Probably one of the most prominent and fun differences was bargaining, you had to argue down every price especially souvenirs because there were not really any set prices in the markets and they could charge you whatever they felt like; definitely kept you on your toes. The food was another part of life that took a little to get used to. Everything was cooked that day, was bought on a meal-by-meal basis and came directly from the farmer at the market. You had to get used to a whole fish getting placed on the table in front of you. The fruit was probably my favorite part, I really enjoyed lychees, mangosteens and langsats.
How did the language barrier affect your teaching/coaching strategies?
I was very fortunate to have been assigned Math as my subject to teach because I was able to teach and guide students through problems without the use of much more than numbers, which I picked up very quickly. For everything else though, we had Vietnamese coaches who would translate what we were saying. I think the program is so successful because of how hard working and awesome our Vietnamese counterpart’s are. Just that added connection of being able to understand and hear all the children’s thoughts and dreams made the program so much more beneficial for me.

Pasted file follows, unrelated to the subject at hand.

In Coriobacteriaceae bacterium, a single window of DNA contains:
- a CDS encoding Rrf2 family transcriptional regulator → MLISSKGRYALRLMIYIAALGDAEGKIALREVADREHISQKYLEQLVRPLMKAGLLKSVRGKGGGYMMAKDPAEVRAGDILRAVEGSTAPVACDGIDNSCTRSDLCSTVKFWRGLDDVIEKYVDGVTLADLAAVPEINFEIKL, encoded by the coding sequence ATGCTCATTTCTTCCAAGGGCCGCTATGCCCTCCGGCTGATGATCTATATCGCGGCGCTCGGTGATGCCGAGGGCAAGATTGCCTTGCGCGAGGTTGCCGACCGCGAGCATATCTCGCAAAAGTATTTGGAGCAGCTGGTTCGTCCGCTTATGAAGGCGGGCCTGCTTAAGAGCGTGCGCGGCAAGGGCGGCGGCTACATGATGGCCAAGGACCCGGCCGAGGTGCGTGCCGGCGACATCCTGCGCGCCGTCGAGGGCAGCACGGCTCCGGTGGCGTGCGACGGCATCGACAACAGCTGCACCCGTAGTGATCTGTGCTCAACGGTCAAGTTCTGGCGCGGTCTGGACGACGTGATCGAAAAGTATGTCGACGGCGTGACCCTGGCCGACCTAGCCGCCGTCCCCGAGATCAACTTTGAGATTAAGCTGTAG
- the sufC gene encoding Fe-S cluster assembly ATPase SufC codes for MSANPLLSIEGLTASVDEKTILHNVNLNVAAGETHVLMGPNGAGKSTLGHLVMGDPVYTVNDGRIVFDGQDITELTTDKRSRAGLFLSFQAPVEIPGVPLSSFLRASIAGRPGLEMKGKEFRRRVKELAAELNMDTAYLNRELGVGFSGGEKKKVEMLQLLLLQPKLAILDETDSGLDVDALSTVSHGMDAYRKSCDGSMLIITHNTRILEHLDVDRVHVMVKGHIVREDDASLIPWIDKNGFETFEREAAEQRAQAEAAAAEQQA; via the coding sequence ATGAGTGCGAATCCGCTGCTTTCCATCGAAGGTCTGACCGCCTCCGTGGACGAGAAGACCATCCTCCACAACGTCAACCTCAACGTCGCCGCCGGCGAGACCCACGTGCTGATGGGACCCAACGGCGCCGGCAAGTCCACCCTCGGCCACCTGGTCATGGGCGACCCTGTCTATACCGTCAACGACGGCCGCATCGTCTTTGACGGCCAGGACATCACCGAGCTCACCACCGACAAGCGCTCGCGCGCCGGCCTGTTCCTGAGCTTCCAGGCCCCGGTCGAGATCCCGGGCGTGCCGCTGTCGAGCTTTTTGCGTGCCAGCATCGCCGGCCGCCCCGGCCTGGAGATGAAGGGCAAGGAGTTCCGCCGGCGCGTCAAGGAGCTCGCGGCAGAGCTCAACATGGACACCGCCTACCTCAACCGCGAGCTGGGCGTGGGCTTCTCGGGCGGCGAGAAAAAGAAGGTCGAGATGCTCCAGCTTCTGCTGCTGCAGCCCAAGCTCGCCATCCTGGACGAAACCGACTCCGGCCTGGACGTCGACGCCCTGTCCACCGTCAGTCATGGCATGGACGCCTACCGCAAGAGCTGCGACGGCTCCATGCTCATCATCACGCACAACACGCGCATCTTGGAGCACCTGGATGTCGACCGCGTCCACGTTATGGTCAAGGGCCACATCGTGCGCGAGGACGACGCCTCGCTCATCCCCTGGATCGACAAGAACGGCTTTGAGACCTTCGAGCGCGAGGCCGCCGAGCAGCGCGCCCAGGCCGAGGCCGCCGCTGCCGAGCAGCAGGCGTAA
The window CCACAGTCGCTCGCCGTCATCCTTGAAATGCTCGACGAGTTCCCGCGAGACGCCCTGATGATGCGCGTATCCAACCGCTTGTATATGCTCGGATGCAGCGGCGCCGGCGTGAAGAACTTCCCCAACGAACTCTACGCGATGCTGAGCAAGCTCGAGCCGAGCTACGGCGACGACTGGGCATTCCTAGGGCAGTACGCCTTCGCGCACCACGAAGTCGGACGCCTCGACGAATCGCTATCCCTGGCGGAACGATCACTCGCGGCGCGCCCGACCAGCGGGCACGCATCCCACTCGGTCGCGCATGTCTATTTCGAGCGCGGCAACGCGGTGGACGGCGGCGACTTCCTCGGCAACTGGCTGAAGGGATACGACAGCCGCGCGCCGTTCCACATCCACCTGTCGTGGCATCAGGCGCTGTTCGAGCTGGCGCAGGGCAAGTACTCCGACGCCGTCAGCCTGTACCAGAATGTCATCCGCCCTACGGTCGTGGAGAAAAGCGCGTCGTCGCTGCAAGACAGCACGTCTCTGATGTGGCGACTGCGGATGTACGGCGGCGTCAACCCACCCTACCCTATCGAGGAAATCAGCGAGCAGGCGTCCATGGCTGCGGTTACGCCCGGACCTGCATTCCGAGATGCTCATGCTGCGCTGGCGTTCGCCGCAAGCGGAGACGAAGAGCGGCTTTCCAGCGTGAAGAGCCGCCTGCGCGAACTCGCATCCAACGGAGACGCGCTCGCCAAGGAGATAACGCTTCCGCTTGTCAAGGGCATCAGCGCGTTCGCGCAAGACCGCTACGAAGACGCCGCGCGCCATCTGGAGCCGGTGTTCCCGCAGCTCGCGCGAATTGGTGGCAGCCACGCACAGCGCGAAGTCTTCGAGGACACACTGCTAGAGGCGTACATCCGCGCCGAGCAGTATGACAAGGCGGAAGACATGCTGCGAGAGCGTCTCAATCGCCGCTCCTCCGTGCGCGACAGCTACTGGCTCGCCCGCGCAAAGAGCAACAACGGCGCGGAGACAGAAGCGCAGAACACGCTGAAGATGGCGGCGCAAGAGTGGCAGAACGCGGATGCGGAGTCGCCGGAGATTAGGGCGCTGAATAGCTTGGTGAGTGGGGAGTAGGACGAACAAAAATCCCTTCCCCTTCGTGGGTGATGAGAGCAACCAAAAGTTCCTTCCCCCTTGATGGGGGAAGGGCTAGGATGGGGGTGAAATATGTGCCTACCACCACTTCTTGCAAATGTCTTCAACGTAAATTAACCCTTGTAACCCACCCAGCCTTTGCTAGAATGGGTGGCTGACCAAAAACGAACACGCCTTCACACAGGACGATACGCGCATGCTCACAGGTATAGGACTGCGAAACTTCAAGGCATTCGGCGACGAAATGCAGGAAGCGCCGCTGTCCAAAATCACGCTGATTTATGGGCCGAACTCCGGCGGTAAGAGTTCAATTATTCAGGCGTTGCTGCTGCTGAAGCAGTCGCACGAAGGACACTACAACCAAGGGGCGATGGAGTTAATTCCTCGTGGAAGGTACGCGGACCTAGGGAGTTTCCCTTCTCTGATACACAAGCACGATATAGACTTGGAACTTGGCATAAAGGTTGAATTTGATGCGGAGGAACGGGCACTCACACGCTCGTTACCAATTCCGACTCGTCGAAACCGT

Can you tell us a little about the children you taught as part of the program?
The children were amazing, they were all so passionate and hardworking that I did not want to leave. They were so smart too; the mental math skills that I witnessed put me to shame. At the beginning of the program I believed that there was no way I was going to be able to relate to them or get to know them on a personal level but I could not have been more wrong. I came to know their hopes, dreams and goals, which only made me more in awe of them. To hear the challenges that they face everyday just put in perspective how lucky we are to have the access and opportunity to education here in North America.
Can you tell us about what a typical day was like?